How to Reduce Stress

Prolonged stress can result in physical illness. Your body’s immune system, which is regulated in part by the brain, mobilizes defenses – such as white blood cells – against invading microbes and diseases. Upsetting emotions and stress can affect the immune system and this increases susceptibility to disease (Miller, Cohen & Ritchey 2002).

The study of links among behavior, stress, disease and our immune system is called Psychoneuro-Immunology (Daruna, 2004).

Health Through Happiness

Studies show that the immune system is weakened during major exam times. Immunity is also lowered by divorce, deaths, a troubled marriage, job loss, depression and similar stresses (Deinzer et al 2000). Lowered immunity explains why the “double whammy” of getting sick when you’re trying to cope with prolonged or severe stress is so common (Lyons & Chamberlain, 2006). Stress causes the body to release substances that increase inflammation. This is part of the body’s self-protection response to threats, but it can prolong infections and delay healing (Kiecolt-Glaser, 2002). It is worth noting again the value of positive emotions. Happiness, laughter and delight tend to strengthen the immune system responses. Doing things that make you happy can protect your health (Rosenkranz et al 2003).

Stress Reduction Fights Disease

Reducing stress can actually help prevent illness. Joining support groups, relaxation exercises, and stress management training can boost immune system function (Dougall & Baum, 2003). Evidence exists that stress management can improve the chances of survival following life-threatening diseases such as cancer, heart disease, and HIV/AIDS (Schneiderman et el, 2001).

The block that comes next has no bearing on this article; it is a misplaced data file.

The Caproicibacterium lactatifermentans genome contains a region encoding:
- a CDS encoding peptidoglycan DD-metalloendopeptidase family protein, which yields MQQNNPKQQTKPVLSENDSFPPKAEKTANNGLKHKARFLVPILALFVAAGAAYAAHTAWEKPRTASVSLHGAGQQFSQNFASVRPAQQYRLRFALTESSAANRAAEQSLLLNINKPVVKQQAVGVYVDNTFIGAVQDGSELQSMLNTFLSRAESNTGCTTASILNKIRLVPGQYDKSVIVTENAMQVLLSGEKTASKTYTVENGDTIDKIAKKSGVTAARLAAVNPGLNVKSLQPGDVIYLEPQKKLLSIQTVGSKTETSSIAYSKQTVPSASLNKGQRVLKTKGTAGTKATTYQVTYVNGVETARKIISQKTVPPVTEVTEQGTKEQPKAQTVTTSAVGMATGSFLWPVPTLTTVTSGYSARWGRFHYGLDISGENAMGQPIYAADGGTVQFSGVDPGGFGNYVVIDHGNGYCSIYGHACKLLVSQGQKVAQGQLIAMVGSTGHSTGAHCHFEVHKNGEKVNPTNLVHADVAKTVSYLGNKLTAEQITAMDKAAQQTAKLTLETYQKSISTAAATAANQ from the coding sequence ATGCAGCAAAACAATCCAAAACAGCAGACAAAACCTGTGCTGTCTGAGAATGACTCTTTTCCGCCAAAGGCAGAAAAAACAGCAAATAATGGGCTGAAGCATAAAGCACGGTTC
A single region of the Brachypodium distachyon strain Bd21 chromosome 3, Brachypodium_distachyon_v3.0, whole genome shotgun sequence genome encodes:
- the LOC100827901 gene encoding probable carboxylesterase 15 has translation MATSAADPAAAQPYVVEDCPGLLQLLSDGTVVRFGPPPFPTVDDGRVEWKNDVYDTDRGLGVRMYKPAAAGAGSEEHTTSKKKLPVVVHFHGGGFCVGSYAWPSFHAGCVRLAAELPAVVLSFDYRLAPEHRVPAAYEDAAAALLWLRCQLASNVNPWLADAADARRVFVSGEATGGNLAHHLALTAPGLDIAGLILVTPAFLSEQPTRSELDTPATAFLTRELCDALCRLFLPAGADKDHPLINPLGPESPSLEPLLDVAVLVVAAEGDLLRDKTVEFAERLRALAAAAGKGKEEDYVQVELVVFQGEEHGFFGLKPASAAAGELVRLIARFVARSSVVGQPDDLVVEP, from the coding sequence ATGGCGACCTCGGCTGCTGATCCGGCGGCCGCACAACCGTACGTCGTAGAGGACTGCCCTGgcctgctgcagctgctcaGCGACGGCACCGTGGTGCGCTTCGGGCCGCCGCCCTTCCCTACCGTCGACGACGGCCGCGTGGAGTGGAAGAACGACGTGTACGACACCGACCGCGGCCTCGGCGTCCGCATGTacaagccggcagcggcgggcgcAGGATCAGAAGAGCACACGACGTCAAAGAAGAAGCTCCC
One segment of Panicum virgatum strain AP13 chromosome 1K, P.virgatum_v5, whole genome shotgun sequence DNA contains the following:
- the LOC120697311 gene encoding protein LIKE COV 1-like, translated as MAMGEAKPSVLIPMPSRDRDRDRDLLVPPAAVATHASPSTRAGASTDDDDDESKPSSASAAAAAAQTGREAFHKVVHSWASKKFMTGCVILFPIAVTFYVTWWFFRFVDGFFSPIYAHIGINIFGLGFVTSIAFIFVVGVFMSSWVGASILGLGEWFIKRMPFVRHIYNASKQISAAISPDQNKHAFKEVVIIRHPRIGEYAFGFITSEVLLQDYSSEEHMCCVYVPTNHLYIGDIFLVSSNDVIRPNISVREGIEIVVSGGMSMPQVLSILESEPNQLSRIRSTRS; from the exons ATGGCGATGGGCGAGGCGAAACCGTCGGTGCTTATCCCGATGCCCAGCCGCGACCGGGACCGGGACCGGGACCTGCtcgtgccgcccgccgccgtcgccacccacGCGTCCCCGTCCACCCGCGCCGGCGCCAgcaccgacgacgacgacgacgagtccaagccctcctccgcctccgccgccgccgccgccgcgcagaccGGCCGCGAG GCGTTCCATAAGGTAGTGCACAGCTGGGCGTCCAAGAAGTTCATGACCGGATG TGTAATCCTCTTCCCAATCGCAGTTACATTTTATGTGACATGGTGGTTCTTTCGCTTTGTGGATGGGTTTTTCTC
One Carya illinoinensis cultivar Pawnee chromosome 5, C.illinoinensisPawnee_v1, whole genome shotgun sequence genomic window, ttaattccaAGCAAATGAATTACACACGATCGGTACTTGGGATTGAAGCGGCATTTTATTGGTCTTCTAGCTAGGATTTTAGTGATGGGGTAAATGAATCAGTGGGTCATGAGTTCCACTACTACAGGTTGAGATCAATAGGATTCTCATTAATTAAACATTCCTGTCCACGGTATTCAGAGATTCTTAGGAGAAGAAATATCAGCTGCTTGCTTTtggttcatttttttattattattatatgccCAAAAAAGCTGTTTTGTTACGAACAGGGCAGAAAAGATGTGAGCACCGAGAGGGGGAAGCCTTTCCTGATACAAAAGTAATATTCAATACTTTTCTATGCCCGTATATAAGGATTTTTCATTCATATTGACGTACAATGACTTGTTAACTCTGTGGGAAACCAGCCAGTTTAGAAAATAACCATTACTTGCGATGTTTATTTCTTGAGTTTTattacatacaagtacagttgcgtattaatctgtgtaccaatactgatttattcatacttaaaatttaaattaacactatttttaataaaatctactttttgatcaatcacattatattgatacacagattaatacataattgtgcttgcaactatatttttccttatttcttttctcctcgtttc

Lack of Control = High Stress

Some events are likely to cause more stress than others. Studies show how unpredictability adds to stress pressure. Another element of stress, especially job stress, occurs when a person must meet urgent external demands or expectations (Wetten, 1998). The threat of injury or death, plus occasional confrontations with angry, drunk or hostile people can also be very stressful. We are particularly prone to feeling stressed when we can’t control our immediation situation. And stress is increased when we think we can’t reach desired goals.

The Ultimate in Stress

These are all everyday stresses, but how do we cope with extreme stress from war, violence or disasters? Traumatic experiences produce psychological injury or intense emotional pain. Victims of traumatic stresses, such as war, torture, rape, plane crashes, natural disasters or violence may suffer from nightmares, flashbacks, insomnia, irritability, nervousness, grief, emotional numbing and depression.

This report is not a diagnosis. We hope this information can guide you toward improving your life.

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